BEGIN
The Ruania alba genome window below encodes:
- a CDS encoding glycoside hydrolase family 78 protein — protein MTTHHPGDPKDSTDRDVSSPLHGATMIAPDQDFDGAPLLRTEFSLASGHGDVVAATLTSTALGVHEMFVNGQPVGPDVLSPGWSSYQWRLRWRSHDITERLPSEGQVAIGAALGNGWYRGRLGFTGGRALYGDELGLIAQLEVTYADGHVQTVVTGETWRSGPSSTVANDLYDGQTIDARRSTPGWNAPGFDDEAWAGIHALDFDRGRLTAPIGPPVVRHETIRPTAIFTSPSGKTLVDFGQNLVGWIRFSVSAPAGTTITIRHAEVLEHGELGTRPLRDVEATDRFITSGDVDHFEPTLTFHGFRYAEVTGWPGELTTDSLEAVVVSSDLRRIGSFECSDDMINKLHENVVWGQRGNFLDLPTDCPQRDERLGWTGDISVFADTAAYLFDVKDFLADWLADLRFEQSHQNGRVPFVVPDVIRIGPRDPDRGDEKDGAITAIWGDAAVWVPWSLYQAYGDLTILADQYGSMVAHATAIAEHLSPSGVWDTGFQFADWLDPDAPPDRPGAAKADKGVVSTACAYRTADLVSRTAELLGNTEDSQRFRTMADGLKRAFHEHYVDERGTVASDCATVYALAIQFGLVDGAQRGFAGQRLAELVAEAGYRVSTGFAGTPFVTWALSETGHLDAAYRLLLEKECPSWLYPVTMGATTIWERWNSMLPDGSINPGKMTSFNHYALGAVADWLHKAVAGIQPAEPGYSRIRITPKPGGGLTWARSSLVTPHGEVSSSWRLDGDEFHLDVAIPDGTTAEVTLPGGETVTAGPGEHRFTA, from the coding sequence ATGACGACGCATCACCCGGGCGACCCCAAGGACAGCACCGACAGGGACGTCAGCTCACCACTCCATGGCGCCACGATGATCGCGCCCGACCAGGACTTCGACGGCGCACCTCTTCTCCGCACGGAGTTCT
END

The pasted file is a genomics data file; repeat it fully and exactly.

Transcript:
The Ruania alba genome window below encodes:
- a CDS encoding glycoside hydrolase family 78 protein — protein MTTHHPGDPKDSTDRDVSSPLHGATMIAPDQDFDGAPLLRTEFSLASGHGDVVAATLTSTALGVHEMFVNGQPVGPDVLSPGWSSYQWRLRWRSHDITERLPSEGQVAIGAALGNGWYRGRLGFTGGRALYGDELGLIAQLEVTYADGHVQTVVTGETWRSGPSSTVANDLYDGQTIDARRSTPGWNAPGFDDEAWAGIHALDFDRGRLTAPIGPPVVRHETIRPTAIFTSPSGKTLVDFGQNLVGWIRFSVSAPAGTTITIRHAEVLEHGELGTRPLRDVEATDRFITSGDVDHFEPTLTFHGFRYAEVTGWPGELTTDSLEAVVVSSDLRRIGSFECSDDMINKLHENVVWGQRGNFLDLPTDCPQRDERLGWTGDISVFADTAAYLFDVKDFLADWLADLRFEQSHQNGRVPFVVPDVIRIGPRDPDRGDEKDGAITAIWGDAAVWVPWSLYQAYGDLTILADQYGSMVAHATAIAEHLSPSGVWDTGFQFADWLDPDAPPDRPGAAKADKGVVSTACAYRTADLVSRTAELLGNTEDSQRFRTMADGLKRAFHEHYVDERGTVASDCATVYALAIQFGLVDGAQRGFAGQRLAELVAEAGYRVSTGFAGTPFVTWALSETGHLDAAYRLLLEKECPSWLYPVTMGATTIWERWNSMLPDGSINPGKMTSFNHYALGAVADWLHKAVAGIQPAEPGYSRIRITPKPGGGLTWARSSLVTPHGEVSSSWRLDGDEFHLDVAIPDGTTAEVTLPGGETVTAGPGEHRFTA, from the coding sequence ATGACGACGCATCACCCGGGCGACCCCAAGGACAGCACCGACAGGGACGTCAGCTCACCACTCCATGGCGCCACGATGATCGCGCCCGACCAGGACTTCGACGGCGCACCTCTTCTCCGCACGGAGTTCT